Sex cult trial in New York moves to
closing arguments on Monday
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[June 17, 2019]
By Brendan Pierson
NEW YORK (Reuters) - Jurors are expected to
hear closing arguments on Monday in the trial of Keith Raniere, the New
York man accused of trapping women in a sex cult and having them branded
with his initials.
Raniere, 58, faces charges including racketeering, sex trafficking and
child pornography. Prosecutors said he used his organization Nxivm,
which billed itself as a self-help group, to hide a secretive sorority
known as DOS in which young women were blackmailed into have sex with
him, follow dangerously restrictive diets and be branded with his
Raniere, who could face life in prison if convicted, has pleaded not
His six-week trial has featured testimony from several women who said
Raniere victimized them, including Lauren Salzman, daughter of Nxivm
co-founder Nancy Salzman and a longtime member of Raniere's inner
Lauren Salzman, who has pleaded guilty to related criminal charges, told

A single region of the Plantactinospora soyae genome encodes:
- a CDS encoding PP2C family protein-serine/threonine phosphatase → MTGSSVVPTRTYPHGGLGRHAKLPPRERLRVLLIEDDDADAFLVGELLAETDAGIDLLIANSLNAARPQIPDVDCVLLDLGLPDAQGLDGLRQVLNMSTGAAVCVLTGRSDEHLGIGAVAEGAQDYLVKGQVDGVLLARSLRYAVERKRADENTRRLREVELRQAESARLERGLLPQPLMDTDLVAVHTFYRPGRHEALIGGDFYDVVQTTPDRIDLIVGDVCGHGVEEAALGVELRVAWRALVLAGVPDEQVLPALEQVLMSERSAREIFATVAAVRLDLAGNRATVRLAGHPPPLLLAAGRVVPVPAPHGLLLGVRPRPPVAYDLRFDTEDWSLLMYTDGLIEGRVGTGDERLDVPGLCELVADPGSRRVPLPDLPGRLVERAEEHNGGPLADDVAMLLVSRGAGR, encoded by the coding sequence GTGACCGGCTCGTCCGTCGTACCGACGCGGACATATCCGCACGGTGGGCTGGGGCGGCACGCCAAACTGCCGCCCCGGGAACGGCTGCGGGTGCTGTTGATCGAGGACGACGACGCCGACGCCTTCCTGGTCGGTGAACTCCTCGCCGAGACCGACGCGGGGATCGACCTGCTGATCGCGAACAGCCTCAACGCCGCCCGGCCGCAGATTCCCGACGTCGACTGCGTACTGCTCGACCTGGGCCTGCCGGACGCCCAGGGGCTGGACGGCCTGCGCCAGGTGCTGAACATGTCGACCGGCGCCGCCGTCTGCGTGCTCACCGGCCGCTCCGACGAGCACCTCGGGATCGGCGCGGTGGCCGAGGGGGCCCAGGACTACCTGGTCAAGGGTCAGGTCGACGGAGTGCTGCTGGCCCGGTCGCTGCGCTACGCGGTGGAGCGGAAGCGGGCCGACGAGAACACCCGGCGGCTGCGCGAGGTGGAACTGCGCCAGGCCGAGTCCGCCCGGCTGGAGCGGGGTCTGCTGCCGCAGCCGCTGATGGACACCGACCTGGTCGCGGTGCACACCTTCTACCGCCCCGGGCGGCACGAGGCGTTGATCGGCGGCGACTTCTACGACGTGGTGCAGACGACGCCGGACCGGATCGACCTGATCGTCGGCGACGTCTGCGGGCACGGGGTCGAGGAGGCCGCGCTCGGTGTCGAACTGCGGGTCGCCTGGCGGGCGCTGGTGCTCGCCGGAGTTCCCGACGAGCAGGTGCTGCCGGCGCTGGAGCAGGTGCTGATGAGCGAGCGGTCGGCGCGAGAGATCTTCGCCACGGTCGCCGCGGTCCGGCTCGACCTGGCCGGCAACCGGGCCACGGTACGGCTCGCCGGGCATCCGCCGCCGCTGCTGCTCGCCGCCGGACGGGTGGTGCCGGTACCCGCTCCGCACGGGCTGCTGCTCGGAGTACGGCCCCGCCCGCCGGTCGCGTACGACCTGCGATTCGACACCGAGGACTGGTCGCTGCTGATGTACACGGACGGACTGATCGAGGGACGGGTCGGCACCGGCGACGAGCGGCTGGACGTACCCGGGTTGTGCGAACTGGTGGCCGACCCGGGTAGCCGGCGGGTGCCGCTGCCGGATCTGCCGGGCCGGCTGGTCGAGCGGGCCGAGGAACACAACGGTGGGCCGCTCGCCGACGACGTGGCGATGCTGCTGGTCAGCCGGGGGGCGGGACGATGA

of how she became Raniere's "slave," and recruited other slaves for
DOS slaves were forced to hand over compromising information about
themselves, often including nude photos and embarrassing confessions,
and told that the material would be released if they disobeyed orders or
tried to leave, according to Salzman and other witnesses.
Raniere declined to testify in his own defense and called no witnesses
after the prosecutors rested their case on Friday. His lawyer, Marc
Agnifilo, has said women were never forced to act against their will.
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In their closing arguments on Monday, prosecutors and Raniere's
lawyers will each get the chance to argue their view of the
evidence. U.S. District Judge Nicholas Garaufis will then instruct
the jury before they begin deliberating on the verdict.
Other members of Nxivm, which is pronounced "nexium," were charged.
They include Nancy Salzman, actress Allison Mack and Seagram liquor
heiress Claire Bronfman, who bankrolled the group's frequent
lawsuits. All have pleaded guilty to crimes and have not yet been
The group first became known for its "Executive Success Program"
courses, which purported to give students the ability to achieve
their goals in life by overcoming mental blocks. Witnesses in the
trial, however, testified that leaders of the organization
psychologically manipulated and abused its members and demanded
total obedience from them.
Nxivm has suspended classes, according to a statement posted on its
website after Raniere's 2018 arrest in Mexico.
(Reporting By Brendan Pierson in New York; Editing by Grant McCool)
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